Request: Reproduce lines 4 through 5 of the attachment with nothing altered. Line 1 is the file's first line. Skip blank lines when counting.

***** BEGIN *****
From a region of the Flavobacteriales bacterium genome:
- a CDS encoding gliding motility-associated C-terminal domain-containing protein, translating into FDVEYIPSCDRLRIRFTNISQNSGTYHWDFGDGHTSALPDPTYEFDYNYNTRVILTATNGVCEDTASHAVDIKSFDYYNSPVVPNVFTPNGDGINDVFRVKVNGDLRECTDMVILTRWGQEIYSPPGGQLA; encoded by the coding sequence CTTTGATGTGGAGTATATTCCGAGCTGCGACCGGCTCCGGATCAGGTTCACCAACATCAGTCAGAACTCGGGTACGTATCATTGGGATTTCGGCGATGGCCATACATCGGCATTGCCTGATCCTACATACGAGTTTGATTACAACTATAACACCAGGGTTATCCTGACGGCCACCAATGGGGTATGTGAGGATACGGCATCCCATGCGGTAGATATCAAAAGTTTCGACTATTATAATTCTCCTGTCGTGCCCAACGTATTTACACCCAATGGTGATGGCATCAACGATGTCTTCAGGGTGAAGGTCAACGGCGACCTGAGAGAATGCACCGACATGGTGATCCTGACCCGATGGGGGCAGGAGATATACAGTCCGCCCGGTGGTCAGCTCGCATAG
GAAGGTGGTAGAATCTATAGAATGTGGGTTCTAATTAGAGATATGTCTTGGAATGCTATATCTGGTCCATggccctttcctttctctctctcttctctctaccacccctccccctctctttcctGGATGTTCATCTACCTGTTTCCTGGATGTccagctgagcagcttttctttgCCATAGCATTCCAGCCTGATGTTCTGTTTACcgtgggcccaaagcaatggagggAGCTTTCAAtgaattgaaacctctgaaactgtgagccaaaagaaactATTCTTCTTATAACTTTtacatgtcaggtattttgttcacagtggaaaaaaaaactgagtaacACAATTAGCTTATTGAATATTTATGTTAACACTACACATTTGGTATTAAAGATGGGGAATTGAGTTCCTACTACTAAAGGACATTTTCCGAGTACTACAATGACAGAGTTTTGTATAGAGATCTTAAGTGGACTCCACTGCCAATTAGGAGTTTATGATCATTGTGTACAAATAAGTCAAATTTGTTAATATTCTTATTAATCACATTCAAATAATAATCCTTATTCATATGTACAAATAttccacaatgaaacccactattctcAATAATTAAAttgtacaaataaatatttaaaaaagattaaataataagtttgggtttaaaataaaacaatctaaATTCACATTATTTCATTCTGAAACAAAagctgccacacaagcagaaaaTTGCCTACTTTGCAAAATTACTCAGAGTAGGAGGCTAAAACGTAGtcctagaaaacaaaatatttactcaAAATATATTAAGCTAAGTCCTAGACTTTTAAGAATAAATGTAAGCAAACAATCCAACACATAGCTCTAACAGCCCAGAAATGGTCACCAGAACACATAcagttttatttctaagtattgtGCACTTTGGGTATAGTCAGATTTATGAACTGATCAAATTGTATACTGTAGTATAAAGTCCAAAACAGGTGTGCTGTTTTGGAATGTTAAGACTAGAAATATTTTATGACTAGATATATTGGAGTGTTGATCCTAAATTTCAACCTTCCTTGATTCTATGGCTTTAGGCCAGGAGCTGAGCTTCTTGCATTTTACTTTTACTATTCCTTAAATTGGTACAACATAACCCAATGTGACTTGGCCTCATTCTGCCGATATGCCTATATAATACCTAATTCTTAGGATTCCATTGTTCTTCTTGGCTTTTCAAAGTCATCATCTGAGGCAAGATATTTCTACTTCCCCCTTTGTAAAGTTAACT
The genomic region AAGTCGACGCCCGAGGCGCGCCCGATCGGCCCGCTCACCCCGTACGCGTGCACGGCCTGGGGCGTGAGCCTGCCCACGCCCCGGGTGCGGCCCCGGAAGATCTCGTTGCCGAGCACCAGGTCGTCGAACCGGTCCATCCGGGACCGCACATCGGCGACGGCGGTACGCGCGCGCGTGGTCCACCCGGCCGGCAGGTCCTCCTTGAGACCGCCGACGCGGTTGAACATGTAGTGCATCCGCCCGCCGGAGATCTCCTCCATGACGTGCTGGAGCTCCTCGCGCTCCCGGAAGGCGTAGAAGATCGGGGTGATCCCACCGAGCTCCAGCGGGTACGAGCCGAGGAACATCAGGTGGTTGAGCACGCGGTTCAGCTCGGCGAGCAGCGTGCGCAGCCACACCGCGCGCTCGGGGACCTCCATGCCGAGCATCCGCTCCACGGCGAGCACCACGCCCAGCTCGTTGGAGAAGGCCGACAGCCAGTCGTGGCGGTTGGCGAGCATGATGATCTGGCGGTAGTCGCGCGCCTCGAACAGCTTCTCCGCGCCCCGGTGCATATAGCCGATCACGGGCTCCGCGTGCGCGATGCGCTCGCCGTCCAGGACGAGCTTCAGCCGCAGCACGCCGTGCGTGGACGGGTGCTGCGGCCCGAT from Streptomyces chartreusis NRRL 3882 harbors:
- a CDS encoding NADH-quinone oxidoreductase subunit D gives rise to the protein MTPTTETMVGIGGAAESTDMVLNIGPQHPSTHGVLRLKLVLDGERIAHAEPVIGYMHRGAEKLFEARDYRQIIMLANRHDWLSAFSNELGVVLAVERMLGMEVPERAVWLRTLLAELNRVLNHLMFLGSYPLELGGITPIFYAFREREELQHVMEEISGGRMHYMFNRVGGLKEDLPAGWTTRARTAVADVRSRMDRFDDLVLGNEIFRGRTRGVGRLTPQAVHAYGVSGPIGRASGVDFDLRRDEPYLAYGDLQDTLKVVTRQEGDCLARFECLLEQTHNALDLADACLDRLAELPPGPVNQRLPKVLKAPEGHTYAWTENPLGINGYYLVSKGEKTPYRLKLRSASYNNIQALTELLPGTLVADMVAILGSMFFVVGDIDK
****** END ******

The genomic region AAGTCGACGCCCGAGGCGCGCCCGATCGGCCCGCTCACCCCGTACGCGTGCACGGCCTGGGGCGTGAGCCTGCCCACGCCCCGGGTGCGGCCCCGGAAGATCTCGTTGCCGAGCACCAGGTCGTCGAACCGGTCCATCCGGGACCGCACATCGGCGACGGCGGTACGCGCGCGCGTGGTCCACCCGGCCGGCAGGTCCTCCTTGAGACCGCCGACGCGGTTGAACATGTAGTGCATCCGCCCGCCGGAGATCTCCTCCATGACGTGCTGGAGCTCCTCGCGCTCCCGGAAGGCGTAGAAGATCGGGGTGATCCCACCGAGCTCCAGCGGGTACGAGCCGAGGAACATCAGGTGGTTGAGCACGCGGTTCAGCTCGGCGAGCAGCGTGCGCAGCCACACCGCGCGCTCGGGGACCTCCATGCCGAGCATCCGCTCCACGGCGAGCACCACGCCCAGCTCGTTGGAGAAGGCCGACAGCCAGTCGTGGCGGTTGGCGAGCATGATGATCTGGCGGTAGTCGCGCGCCTCGAACAGCTTCTCCGCGCCCCGGTGCATATAGCCGATCACGGGCTCCGCGTGCGCGATGCGCTCGCCGTCCAGGACGAGCTTCAGCCGCAGCACGCCGTGCGTGGACGGGTGCTGCGGCCCGAT from Streptomyces chartreusis NRRL 3882 harbors:
- a CDS encoding NADH-quinone oxidoreductase subunit D gives rise to the protein MTPTTETMVGIGGAAESTDMVLNIGPQHPSTHGVLRLKLVLDGERIAHAEPVIGYMHRGAEKLFEARDYRQIIMLANRHDWLSAFSNELGVVLAVERMLGMEVPERAVWLRTLLAELNRVLNHLMFLGSYPLELGGITPIFYAFREREELQHVMEEISGGRMHYMFNRVGGLKEDLPAGWTTRARTAVADVRSRMDRFDDLVLGNEIFRGRTRGVGRLTPQAVHAYGVSGPIGRASGVDFDLRRDEPYLAYGDLQDTLKVVTRQEGDCLARFECLLEQTHNALDLADACLDRLAELPPGPVNQRLPKVLKAPEGHTYAWTENPLGINGYYLVSKGEKTPYRLKLRSASYNNIQALTELLPGTLVADMVAILGSMFFVVGDIDK